Strengthening the concrete supply chain
By understanding customer concerns, aggregate producers can differentiate product offerings and provide better customer service.
Providing high-quality customer service often boils down to understanding your customer’s needs and helping to solve their problems.
Tim Cost, senior technical service engineer for Holcim (US) Inc, says that a number of emerging trends can improve product performance throughout the construction materials supply chain. Aggregates producers can differentiate themselves from the competition by understanding these trends and meeting customer needs.
Research into concrete cracking suggests that using a wider range of product sizes may help prevent cracking.
“One of the things that state DOTs (Departments of Transportation) are studying more and more closely these days is how enhanced aggregate gradings can improve the quality of concrete and can, perhaps, reduce the incidence of cracking, especially on bridge decks,” Cost says.
“Some of the new specifications that are evolving call for improved gradings for concrete aggregates,” he adds. “This often necessitates the concrete producer to use a third and even a fourth aggregate in their concrete, rather than just a fine or coarse aggregate, which has traditionally been the default.”
These additional sizes are often intermediate sized materials, which can pose a production challenge for some aggregate producers. The same size range of material is frequently used in asphalt specs, leaving available sources somewhat depleted.
“Even places where the predominant coarse aggregate for concrete might be a crushed limestone or granite, an available intermediate aggregate might be a pea gravel, perhaps at some cost premium,” Cost notes.
While results can differ from one region — and geology — to another, Cost says that many concrete producers are seeing a variety of benefits to enhanced aggregate grading. Besides reducing cracking, it can also improve concrete pumpability and finishing.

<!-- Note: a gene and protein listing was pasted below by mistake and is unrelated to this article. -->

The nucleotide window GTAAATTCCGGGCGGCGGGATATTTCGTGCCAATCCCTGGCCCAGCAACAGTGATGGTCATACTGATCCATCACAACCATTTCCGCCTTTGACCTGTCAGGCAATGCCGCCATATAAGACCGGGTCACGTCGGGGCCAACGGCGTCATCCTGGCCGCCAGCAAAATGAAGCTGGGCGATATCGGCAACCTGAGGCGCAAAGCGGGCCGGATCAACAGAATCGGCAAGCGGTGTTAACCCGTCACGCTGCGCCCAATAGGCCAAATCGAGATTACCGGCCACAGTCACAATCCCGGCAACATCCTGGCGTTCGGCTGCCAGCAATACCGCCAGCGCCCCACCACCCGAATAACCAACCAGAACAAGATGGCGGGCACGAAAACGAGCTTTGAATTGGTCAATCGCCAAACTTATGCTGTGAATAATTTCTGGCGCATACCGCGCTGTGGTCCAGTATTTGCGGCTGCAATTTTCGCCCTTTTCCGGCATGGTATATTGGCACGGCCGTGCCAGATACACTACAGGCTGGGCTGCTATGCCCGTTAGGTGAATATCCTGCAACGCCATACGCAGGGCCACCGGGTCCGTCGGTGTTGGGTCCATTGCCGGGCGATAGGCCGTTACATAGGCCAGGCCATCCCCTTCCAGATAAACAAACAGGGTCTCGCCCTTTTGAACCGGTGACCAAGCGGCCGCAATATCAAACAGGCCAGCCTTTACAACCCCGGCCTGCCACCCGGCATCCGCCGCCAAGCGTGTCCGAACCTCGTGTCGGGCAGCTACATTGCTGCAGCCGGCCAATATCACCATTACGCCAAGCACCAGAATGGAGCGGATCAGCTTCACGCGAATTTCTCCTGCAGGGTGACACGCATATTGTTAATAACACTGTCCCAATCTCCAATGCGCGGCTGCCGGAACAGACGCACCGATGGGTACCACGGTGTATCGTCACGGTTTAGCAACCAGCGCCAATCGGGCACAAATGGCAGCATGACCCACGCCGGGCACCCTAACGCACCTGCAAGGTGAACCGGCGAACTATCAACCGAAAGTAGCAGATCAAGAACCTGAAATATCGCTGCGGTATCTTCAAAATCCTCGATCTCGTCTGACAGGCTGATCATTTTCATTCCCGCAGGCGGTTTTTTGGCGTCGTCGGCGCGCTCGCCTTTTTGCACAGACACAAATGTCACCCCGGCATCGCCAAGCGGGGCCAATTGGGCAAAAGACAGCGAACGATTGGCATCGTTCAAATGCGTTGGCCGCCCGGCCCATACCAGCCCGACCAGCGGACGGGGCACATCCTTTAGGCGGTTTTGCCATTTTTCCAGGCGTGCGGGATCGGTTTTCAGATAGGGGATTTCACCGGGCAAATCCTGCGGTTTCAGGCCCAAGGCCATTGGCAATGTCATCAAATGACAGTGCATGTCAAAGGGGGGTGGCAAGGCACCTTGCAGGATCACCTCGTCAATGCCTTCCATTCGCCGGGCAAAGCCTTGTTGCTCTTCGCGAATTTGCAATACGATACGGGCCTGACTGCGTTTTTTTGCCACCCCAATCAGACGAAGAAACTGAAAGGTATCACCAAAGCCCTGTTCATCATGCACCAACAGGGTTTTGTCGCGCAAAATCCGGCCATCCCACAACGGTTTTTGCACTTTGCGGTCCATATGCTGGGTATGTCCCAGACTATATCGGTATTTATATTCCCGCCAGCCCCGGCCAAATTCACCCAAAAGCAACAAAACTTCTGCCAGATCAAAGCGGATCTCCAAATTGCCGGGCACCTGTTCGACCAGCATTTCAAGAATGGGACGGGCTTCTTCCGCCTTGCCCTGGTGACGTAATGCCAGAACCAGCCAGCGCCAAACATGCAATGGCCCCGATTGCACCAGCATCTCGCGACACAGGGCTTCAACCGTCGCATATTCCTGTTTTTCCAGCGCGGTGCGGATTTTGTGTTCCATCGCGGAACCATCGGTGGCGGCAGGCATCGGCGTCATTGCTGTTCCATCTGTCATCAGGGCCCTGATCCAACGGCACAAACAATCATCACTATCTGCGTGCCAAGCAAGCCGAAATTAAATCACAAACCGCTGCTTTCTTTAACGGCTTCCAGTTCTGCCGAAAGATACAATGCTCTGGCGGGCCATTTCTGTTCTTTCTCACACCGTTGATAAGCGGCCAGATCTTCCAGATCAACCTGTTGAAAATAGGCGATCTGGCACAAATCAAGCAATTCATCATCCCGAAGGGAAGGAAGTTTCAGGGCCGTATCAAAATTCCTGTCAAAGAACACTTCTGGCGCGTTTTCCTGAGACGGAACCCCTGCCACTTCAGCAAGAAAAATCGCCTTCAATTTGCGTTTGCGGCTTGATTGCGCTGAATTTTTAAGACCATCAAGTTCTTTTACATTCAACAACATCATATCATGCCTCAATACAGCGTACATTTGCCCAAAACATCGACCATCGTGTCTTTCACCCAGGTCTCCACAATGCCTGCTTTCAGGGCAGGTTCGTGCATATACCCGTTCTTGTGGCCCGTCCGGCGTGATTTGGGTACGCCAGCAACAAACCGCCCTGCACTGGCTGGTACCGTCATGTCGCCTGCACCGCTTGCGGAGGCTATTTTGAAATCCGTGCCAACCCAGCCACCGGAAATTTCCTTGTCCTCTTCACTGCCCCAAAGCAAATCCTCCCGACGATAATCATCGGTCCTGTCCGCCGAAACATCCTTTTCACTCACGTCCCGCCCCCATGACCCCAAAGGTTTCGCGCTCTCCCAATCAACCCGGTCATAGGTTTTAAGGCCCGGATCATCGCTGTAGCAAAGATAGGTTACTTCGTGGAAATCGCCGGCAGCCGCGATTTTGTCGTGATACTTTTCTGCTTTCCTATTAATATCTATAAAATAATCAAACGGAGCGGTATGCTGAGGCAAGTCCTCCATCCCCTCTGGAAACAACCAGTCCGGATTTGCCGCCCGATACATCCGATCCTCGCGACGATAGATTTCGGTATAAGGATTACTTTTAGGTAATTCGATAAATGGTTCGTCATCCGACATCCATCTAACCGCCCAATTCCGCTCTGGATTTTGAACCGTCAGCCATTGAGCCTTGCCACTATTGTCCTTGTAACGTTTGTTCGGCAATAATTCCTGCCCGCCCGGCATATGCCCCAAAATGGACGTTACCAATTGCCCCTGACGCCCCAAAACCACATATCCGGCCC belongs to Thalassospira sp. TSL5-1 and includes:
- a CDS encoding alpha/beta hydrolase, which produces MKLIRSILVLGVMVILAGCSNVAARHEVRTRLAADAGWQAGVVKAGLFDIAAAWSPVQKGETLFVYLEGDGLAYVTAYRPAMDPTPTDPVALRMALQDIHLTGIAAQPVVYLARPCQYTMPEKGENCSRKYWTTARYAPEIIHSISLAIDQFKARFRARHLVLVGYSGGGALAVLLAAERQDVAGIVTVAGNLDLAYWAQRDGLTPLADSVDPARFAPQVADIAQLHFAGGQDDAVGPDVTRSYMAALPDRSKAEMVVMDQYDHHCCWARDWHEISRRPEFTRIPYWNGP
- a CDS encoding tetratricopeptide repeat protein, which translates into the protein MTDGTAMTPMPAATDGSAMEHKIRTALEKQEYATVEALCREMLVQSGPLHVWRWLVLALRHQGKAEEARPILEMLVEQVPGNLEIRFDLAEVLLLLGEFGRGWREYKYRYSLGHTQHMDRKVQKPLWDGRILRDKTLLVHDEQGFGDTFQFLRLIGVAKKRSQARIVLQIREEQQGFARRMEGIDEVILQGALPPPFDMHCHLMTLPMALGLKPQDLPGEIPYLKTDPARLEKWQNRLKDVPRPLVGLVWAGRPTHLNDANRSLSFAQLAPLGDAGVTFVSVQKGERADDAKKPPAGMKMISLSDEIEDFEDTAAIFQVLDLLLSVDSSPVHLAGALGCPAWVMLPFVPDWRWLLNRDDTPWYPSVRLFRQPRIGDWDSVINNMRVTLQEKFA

“Every day, we’re finding more and more justification for it,” he says.
Another area of research shows that replacing a small percentage of the natural sand in concrete mixes with lightweight aggregate fines can positively impact curing. In fact, some state Departments of Transportation, including Louisiana DOT, are beginning to consider lightweight aggregates in the mix design for bridge decks.
Lightweight aggregates are generally expanded shale, clay or slate that has been processed through a kiln and crushed into fine particles in the general size ranges of natural sands.
Because the fine particles are porous, they absorb and retain some mix water in the concrete. As the free mix water in the paste is consumed by hydration or lost to evaporate over time, Cost says, these particles can release water back into the paste.
“Internal curing is a way of keeping the concrete saturated in a more perfect way than through external curing,” he explains. “To replace the moisture loss using the internal porous particles, you slow the shrinkage rate of concrete way down over time, and it’s really useful in mitigating cracking.”
Numerous studies on the use of lightweight fine aggregates in concrete are under way, including one by Purdue University’s Michael Golias, Javier Castro and Jason Weiss. The percentage of lightweight aggregates to be used depends on a number of factors including the top sizes and type of material.
“It’s not a great deal; it may be around 15 percent of your sand,” Cost says. “Implementation of this is just beginning in many areas, but I think you’re going to be hearing more and more about it.”
Material handling and specs
In addition to tracking materials trends, operators should also consider how specification changes may impact their customers. For example, as natural aggregates become depleted in certain areas, local supplies are supplemented with material imported into the market.
“When crushed stone is mined and brought in by a barge or ship, the amount of handling that is involved sometimes generates additional fracture fines in the supply that may increase the amount of material passing the #200 sieve, often in excess of what’s allowed,” Cost says.
While DOT specifications were designed to prevent organic-type fines such as clay particles in natural aggregates, what some are finding is that the dust fracture fines from crushed stone may not be deleterious at all, and may, in some cases, be beneficial.
“The state DOTs are having to take a second look at their specifications and evaluate whether that’s a justified requirement any more,” he explains. “Specifications require continual review in the interest of quality.”
By paying attention to developing research and specifications, aggregate producers can help customers solve operational challenges and move from a commodity mentality to a service-oriented partnership with their customers.